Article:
I’m almost done! Well, almost done enough to move the chick-lets into their new home – I have a feeling that I’ll be playing with (ie. decorating and upgrading this) for some time. The future outdoor run and any decor and fancy accessories will come later. This is really coming together well! I’ve learned so much, and by using reclaimed materials where possible, I’ve saved a ton of money as well. The total cost of this (including new and specialty gear) is more or less $800 (including the run, not yet built). That might even be including the price of the chicks. I may try to dig up all the receipts (not sure if it’s possible!) and verify. The important thing is, I’ve had so much fun with this! I may actually get to painting today!
This is the view of the coop from the house. The theme is ‘beach shack’ and I have some grey-ish blue paint that I plan on lightening with white paint, and thinning with water, to make a nice grey-wash. It should cover and protect the wood a bit, but keep some of the unique textures of the various old planks.
This will be the front of the coop, from the chicken’s view, ie. this is the side where the run will attach.
Feeder access door – (kid shown for scale only, not part of coop ;) ) I’ve installed latches on this door now, as well as all other doors. We have raccoons… and foxes… and hawks…
This is a view of the cleaning access door and the water tank tower. I have a bad back, so having a large door, up off the ground, should really help out when it comes to cleaning, etc. The tank (cooler) will provide water to both the coop and to the run (two fountains inside, three outside). Having it elevated like this gives it good water pressure.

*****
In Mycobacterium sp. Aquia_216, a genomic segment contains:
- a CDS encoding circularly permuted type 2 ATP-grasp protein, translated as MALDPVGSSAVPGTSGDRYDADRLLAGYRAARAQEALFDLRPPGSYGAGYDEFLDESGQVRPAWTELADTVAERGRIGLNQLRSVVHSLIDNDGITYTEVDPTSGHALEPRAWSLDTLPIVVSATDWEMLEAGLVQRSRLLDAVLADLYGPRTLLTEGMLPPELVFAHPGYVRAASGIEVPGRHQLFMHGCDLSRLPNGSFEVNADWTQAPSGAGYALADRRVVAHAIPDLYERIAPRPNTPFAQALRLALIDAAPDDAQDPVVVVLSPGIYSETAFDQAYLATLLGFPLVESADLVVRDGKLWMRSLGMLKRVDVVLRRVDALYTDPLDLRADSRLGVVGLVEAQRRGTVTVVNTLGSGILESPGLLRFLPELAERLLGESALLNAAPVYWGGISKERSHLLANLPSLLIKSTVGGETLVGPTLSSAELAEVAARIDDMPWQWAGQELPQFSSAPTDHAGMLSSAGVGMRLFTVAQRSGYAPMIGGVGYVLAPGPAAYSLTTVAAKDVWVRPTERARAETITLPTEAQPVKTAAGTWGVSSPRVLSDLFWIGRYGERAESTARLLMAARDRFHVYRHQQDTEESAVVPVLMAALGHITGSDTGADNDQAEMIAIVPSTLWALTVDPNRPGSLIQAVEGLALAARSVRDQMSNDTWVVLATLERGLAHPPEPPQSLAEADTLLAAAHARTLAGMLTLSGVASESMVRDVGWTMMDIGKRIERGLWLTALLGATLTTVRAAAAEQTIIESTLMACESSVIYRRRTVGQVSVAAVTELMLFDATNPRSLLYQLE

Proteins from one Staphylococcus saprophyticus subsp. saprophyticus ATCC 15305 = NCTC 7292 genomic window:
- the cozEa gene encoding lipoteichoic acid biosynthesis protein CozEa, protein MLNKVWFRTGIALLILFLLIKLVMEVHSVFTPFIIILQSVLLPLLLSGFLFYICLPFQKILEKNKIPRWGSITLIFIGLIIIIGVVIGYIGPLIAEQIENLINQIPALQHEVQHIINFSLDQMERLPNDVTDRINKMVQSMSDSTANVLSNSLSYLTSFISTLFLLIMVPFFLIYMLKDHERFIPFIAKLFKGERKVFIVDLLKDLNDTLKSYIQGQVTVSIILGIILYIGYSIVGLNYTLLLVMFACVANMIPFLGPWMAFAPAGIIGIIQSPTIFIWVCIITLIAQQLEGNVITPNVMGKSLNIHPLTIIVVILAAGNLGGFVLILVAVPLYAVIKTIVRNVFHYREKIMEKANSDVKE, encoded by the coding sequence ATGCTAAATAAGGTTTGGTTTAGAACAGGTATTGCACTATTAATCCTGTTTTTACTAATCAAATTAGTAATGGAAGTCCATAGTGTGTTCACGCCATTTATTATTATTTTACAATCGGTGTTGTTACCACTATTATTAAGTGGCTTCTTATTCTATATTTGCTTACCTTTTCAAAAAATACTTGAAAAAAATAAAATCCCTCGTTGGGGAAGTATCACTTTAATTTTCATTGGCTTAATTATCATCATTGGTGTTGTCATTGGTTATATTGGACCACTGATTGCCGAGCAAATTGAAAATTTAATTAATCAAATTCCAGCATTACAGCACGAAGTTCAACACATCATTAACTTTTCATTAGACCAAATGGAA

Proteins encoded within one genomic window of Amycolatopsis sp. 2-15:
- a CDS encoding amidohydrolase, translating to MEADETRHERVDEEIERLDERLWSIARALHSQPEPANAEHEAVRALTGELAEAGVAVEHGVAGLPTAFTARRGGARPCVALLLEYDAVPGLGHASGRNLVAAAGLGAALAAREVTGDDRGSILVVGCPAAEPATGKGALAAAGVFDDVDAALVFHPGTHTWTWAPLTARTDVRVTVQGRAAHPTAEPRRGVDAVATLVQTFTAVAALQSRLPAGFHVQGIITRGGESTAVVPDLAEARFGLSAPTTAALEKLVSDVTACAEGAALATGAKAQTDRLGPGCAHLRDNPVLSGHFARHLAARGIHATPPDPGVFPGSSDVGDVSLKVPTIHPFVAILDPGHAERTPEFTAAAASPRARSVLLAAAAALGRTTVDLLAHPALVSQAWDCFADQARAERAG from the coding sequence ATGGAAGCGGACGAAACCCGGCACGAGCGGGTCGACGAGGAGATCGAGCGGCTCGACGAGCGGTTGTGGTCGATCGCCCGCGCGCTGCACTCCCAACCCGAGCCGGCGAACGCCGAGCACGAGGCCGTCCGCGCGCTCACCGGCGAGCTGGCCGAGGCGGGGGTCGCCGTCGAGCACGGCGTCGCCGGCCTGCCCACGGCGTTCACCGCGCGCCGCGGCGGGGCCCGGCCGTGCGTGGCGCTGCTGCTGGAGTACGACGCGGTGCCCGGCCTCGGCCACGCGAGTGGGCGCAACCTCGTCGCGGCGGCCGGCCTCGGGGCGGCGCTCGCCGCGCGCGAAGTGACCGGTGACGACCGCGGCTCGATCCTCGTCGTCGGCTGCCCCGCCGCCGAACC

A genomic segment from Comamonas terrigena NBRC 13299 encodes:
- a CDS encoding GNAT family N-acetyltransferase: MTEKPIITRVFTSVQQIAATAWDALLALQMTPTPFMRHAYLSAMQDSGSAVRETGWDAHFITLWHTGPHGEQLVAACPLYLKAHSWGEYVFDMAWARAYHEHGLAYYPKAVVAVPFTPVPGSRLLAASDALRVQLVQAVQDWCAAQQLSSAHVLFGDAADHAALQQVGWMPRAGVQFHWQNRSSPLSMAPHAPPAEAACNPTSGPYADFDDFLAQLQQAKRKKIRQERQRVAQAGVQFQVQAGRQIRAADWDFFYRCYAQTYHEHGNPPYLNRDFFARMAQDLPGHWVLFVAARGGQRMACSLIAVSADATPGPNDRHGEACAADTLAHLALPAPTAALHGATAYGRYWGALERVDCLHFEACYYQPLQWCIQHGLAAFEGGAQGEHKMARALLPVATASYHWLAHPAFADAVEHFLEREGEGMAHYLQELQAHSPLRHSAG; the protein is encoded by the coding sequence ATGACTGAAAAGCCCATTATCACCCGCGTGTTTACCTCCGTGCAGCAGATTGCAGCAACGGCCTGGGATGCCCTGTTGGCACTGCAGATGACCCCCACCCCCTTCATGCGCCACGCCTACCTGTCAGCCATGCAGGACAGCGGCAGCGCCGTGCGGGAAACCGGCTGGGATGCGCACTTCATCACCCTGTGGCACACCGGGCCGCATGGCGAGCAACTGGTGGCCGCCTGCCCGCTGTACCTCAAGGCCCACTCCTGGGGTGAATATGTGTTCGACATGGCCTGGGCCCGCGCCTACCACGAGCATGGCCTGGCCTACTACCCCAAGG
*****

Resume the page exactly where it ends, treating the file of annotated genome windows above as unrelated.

This back window leaked a bit in heavy rains, and the nest box, hinge area, also leaked. I figured that a decorative overhang should help prevent this. These shelves were also made from scraps, including the scroll work. My dad passed away 12 years ago, but he left these practice (his throw away) scrollwork braces behind. I kept them, assuming I might find a use for them. I did! I’ll need to caulk the planks I used to make these, to help direct water away from the coop, but I was out there in the last heavy rain and they already make a huge difference!
Also, I found these awesome little solar lights at Target on sale – $13! So kitschy! Perfect for a beach shack. Also, by hanging them near the back window, away from the run, I’m hoping that the little bit of light that goes into the coop from this side, will light up the interior of the coop, just a little, which should entice the chickens to leave the run as it gets dark at night and head into the (comparitively) brighter coop. I probably should have waited until AFTER I painted to staple these up, but I was eager to put them into action.
Inside the coop, we have a feeder (I’ll probably add a second one just like this, they will have caps – keep birds, poop, mice, etc out), roosts (I need to make a few more, probably long poles), nest boxes (two at 12”x12” and one at 12”x24”), and the auto-waterer cups. Everything is made with an eye toward being able to remove it and clean it. Even the partitions for the nest boxes and the privacy curtains.
I still have a few things to do. I need to make a couple more roosts. I need to caulk the places where the roof panels meet (I used 4 metal sheets from Lowes – 8’x2.3’ – perfect fit! About $13 each). I need to tie down the PVC pipes on the plumbing with strapping to prevent movement. And I need to set up a way to open and close the run door from outside of the main access door. I also need to install wire mesh around the three sides of the coop away from the run. I intend for them to be able to play under there, for shade and shelter, once the run is attached, but I want to do the nailing of that bit before they are in the coop. That might be scary. And I need to paint.
The chicks are likely to be out there by this weekend :) Now that the storm that was threatening has skipped over us, I may actually meet this goal sooner than later! And good thing too. We have mostly bantam (small sized) chicks – only three are normal sized birds – and they are growing. So totally spoiled too!
This is the largest of the birds, a Speckled Sussex.
-- "My plate is full, I can't possibly take on anything more... Oh, look! A project!"